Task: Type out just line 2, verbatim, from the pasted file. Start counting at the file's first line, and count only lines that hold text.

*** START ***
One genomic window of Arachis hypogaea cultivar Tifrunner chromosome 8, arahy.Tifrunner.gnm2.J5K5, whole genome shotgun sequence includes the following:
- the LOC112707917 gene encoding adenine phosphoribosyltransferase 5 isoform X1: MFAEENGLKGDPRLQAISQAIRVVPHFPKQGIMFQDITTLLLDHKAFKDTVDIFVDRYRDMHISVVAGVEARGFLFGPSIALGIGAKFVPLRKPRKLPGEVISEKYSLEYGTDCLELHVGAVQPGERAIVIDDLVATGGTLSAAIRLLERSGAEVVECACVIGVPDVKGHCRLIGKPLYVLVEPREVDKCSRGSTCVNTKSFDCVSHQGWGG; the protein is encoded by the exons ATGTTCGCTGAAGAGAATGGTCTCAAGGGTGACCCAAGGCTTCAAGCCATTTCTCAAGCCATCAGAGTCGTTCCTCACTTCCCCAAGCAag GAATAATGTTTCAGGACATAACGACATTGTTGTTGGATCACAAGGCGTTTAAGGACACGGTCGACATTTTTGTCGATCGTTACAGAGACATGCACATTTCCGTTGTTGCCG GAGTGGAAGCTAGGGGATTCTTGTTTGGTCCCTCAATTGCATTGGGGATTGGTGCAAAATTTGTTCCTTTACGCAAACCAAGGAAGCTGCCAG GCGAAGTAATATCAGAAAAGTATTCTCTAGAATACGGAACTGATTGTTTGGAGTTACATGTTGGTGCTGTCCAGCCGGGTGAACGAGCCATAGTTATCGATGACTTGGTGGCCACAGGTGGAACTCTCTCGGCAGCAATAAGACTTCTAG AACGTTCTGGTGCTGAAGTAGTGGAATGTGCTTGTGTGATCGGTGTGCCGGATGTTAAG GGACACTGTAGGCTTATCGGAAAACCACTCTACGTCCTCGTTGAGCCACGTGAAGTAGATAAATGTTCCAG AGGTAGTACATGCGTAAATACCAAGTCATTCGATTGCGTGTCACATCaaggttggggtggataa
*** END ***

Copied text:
- the LOC112707917 gene encoding adenine phosphoribosyltransferase 5 isoform X1: MFAEENGLKGDPRLQAISQAIRVVPHFPKQGIMFQDITTLLLDHKAFKDTVDIFVDRYRDMHISVVAGVEARGFLFGPSIALGIGAKFVPLRKPRKLPGEVISEKYSLEYGTDCLELHVGAVQPGERAIVIDDLVATGGTLSAAIRLLERSGAEVVECACVIGVPDVKGHCRLIGKPLYVLVEPREVDKCSRGSTCVNTKSFDCVSHQGWGG; the protein is encoded by the exons ATGTTCGCTGAAGAGAATGGTCTCAAGGGTGACCCAAGGCTTCAAGCCATTTCTCAAGCCATCAGAGTCGTTCCTCACTTCCCCAAGCAag GAATAATGTTTCAGGACATAACGACATTGTTGTTGGATCACAAGGCGTTTAAGGACACGGTCGACATTTTTGTCGATCGTTACAGAGACATGCACATTTCCGTTGTTGCCG GAGTGGAAGCTAGGGGATTCTTGTTTGGTCCCTCAATTGCATTGGGGATTGGTGCAAAATTTGTTCCTTTACGCAAACCAAGGAAGCTGCCAG GCGAAGTAATATCAGAAAAGTATTCTCTAGAATACGGAACTGATTGTTTGGAGTTACATGTTGGTGCTGTCCAGCCGGGTGAACGAGCCATAGTTATCGATGACTTGGTGGCCACAGGTGGAACTCTCTCGGCAGCAATAAGACTTCTAG AACGTTCTGGTGCTGAAGTAGTGGAATGTGCTTGTGTGATCGGTGTGCCGGATGTTAAG GGACACTGTAGGCTTATCGGAAAACCACTCTACGTCCTCGTTGAGCCACGTGAAGTAGATAAATGTTCCAG AGGTAGTACATGCGTAAATACCAAGTCATTCGATTGCGTGTCACATCaaggttggggtggataa